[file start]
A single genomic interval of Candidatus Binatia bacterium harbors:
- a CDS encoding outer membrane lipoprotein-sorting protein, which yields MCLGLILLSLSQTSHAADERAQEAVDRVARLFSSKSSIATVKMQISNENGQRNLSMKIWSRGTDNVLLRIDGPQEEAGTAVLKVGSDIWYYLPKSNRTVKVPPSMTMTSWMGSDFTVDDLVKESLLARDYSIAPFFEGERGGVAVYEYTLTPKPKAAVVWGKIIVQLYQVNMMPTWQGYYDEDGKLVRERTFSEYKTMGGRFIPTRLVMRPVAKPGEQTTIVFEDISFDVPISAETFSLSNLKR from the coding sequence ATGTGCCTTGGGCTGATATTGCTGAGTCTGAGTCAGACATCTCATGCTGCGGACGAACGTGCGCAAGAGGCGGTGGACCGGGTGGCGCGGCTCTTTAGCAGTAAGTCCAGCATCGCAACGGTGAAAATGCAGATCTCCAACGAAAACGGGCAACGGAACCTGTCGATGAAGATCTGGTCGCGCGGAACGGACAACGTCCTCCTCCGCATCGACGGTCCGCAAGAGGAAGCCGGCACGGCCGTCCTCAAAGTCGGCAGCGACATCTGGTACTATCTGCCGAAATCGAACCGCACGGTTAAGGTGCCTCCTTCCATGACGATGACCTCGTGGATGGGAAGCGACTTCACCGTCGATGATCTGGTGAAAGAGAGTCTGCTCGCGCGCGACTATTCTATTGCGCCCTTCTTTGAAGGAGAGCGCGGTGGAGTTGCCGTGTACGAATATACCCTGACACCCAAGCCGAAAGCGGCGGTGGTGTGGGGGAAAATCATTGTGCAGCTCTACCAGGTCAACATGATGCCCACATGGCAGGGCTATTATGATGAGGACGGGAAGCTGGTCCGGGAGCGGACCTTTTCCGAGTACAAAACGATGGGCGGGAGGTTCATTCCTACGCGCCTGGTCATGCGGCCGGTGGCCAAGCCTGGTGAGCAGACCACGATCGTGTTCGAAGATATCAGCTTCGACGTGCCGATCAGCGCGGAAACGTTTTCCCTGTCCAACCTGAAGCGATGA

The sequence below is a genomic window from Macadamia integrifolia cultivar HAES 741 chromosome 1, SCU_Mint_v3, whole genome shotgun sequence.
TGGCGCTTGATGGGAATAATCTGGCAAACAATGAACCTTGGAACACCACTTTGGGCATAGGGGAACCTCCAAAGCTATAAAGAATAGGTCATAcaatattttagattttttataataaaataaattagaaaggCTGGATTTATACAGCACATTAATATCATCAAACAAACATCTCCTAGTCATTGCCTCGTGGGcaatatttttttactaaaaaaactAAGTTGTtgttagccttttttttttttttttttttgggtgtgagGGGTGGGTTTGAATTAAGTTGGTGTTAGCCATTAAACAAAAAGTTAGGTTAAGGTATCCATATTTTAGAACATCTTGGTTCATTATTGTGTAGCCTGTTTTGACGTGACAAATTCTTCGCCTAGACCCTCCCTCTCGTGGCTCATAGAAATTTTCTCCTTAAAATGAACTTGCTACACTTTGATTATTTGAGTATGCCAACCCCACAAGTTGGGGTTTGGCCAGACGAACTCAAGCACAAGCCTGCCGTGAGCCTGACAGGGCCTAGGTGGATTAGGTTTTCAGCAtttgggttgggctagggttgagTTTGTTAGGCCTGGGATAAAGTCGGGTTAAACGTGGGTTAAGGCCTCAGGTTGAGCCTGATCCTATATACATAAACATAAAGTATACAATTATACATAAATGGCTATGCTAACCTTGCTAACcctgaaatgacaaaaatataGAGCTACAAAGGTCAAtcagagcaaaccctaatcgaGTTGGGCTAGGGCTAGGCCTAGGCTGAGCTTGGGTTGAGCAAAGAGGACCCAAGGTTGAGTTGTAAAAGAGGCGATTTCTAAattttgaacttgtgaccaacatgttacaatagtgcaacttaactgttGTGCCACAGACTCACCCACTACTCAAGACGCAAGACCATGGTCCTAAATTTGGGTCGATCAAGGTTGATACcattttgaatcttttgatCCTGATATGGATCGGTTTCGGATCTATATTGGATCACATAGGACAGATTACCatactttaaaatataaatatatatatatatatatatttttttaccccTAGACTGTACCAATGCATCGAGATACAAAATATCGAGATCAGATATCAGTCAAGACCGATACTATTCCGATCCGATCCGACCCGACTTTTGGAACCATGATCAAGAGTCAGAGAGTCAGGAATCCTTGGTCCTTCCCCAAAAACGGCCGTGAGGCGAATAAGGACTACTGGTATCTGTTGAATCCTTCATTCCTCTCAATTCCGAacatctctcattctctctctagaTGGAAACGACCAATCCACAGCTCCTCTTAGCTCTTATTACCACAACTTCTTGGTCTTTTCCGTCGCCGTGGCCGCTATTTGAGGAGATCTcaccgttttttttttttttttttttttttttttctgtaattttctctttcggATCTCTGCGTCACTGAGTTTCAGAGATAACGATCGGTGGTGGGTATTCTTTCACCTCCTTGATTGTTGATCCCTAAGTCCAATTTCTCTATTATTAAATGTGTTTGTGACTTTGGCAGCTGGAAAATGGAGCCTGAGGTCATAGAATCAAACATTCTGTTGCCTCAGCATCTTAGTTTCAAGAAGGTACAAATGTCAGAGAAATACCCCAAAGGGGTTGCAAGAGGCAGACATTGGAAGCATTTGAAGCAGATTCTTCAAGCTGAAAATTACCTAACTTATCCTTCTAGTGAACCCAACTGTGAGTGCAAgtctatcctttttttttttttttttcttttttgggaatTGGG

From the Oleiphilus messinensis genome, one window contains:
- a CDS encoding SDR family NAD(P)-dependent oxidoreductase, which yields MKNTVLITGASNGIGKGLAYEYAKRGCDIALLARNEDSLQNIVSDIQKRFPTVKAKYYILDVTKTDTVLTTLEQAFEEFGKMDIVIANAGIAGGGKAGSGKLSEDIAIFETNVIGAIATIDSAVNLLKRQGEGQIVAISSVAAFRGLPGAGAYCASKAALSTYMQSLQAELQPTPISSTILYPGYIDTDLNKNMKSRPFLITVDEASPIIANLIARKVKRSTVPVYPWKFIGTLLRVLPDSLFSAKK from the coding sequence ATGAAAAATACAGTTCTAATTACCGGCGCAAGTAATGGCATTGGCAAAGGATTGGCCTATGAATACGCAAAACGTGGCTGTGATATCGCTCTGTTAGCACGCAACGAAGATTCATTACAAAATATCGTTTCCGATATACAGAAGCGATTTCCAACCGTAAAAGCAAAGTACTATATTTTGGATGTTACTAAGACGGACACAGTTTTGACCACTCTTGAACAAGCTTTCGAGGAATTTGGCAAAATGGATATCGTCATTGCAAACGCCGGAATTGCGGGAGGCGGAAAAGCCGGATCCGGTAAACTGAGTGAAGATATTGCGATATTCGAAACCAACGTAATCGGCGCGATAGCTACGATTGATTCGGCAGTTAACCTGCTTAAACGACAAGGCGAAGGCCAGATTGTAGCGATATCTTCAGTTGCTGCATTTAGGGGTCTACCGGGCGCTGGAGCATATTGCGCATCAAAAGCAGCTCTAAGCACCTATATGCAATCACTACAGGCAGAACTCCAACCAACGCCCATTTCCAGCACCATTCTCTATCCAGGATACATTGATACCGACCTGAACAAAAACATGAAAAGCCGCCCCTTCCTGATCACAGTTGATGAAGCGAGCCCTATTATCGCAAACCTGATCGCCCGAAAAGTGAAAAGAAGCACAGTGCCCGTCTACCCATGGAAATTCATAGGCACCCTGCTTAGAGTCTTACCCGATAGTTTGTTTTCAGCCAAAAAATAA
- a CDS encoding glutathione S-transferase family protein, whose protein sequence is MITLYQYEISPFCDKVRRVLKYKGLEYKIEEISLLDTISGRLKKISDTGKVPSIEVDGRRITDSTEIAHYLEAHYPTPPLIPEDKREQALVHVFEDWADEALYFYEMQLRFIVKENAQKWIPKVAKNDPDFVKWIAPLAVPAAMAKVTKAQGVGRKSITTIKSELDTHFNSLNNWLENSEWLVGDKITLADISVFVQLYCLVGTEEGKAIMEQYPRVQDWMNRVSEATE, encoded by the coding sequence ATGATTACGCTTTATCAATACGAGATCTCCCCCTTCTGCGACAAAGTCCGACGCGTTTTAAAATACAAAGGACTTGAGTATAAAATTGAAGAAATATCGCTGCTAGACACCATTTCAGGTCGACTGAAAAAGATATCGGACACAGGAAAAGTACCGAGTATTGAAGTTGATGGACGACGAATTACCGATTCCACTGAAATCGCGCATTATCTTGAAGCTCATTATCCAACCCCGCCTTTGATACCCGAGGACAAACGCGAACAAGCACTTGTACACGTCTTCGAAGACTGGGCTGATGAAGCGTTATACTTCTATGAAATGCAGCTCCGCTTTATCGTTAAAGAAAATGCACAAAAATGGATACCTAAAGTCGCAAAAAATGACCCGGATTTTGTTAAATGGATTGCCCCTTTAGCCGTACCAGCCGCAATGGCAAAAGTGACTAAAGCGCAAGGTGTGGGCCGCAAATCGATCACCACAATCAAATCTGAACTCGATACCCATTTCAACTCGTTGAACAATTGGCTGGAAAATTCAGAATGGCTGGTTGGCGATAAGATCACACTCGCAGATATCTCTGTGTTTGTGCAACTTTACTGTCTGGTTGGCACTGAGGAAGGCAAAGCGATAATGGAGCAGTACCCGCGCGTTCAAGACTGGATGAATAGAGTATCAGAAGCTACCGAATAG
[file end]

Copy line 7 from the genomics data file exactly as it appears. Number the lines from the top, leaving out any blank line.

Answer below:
- a CDS encoding glutathione S-transferase family protein, whose protein sequence is MITLYQYEISPFCDKVRRVLKYKGLEYKIEEISLLDTISGRLKKISDTGKVPSIEVDGRRITDSTEIAHYLEAHYPTPPLIPEDKREQALVHVFEDWADEALYFYEMQLRFIVKENAQKWIPKVAKNDPDFVKWIAPLAVPAAMAKVTKAQGVGRKSITTIKSELDTHFNSLNNWLENSEWLVGDKITLADISVFVQLYCLVGTEEGKAIMEQYPRVQDWMNRVSEATE, encoded by the coding sequence ATGATTACGCTTTATCAATACGAGATCTCCCCCTTCTGCGACAAAGTCCGACGCGTTTTAAAATACAAAGGACTTGAGTATAAAATTGAAGAAATATCGCTGCTAGACACCATTTCAGGTCGACTGAAAAAGATATCGGACACAGGAAAAGTACCGAGTATTGAAGTTGATGGACGACGAATTACCGATTCCACTGAAATCGCGCATTATCTTGAAGCTCATTATCCAACCCCGCCTTTGATACCCGAGGACAAACGCGAACAAGCACTTGTACACGTCTTCGAAGACTGGGCTGATGAAGCGTTATACTTCTATGAAATGCAGCTCCGCTTTATCGTTAAAGAAAATGCACAAAAATGGATACCTAAAGTCGCAAAAAATGACCCGGATTTTGTTAAATGGATTGCCCCTTTAGCCGTACCAGCCGCAATGGCAAAAGTGACTAAAGCGCAAGGTGTGGGCCGCAAATCGATCACCACAATCAAATCTGAACTCGATACCCATTTCAACTCGTTGAACAATTGGCTGGAAAATTCAGAATGGCTGGTTGGCGATAAGATCACACTCGCAGATATCTCTGTGTTTGTGCAACTTTACTGTCTGGTTGGCACTGAGGAAGGCAAAGCGATAATGGAGCAGTACCCGCGCGTTCAAGACTGGATGAATAGAGTATCAGAAGCTACCGAATAG